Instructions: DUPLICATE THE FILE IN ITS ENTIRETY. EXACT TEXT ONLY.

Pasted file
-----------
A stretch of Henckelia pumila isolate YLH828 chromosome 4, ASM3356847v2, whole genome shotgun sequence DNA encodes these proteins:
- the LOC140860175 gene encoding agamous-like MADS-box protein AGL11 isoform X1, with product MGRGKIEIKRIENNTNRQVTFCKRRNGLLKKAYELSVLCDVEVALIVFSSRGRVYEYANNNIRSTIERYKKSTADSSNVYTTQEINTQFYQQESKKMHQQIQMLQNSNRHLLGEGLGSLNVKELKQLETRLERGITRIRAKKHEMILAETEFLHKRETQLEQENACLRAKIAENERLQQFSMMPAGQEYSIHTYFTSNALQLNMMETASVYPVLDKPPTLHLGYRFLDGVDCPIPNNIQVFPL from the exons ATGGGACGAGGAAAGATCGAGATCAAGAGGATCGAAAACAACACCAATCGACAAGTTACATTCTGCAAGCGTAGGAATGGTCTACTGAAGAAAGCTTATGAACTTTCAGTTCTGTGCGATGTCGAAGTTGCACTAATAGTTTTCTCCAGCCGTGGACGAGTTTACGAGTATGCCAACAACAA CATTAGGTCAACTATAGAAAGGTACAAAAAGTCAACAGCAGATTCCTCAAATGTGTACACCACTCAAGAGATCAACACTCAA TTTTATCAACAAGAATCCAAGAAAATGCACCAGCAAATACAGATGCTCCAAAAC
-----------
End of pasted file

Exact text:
A stretch of Henckelia pumila isolate YLH828 chromosome 4, ASM3356847v2, whole genome shotgun sequence DNA encodes these proteins:
- the LOC140860175 gene encoding agamous-like MADS-box protein AGL11 isoform X1, with product MGRGKIEIKRIENNTNRQVTFCKRRNGLLKKAYELSVLCDVEVALIVFSSRGRVYEYANNNIRSTIERYKKSTADSSNVYTTQEINTQFYQQESKKMHQQIQMLQNSNRHLLGEGLGSLNVKELKQLETRLERGITRIRAKKHEMILAETEFLHKRETQLEQENACLRAKIAENERLQQFSMMPAGQEYSIHTYFTSNALQLNMMETASVYPVLDKPPTLHLGYRFLDGVDCPIPNNIQVFPL from the exons ATGGGACGAGGAAAGATCGAGATCAAGAGGATCGAAAACAACACCAATCGACAAGTTACATTCTGCAAGCGTAGGAATGGTCTACTGAAGAAAGCTTATGAACTTTCAGTTCTGTGCGATGTCGAAGTTGCACTAATAGTTTTCTCCAGCCGTGGACGAGTTTACGAGTATGCCAACAACAA CATTAGGTCAACTATAGAAAGGTACAAAAAGTCAACAGCAGATTCCTCAAATGTGTACACCACTCAAGAGATCAACACTCAA TTTTATCAACAAGAATCCAAGAAAATGCACCAGCAAATACAGATGCTCCAAAAC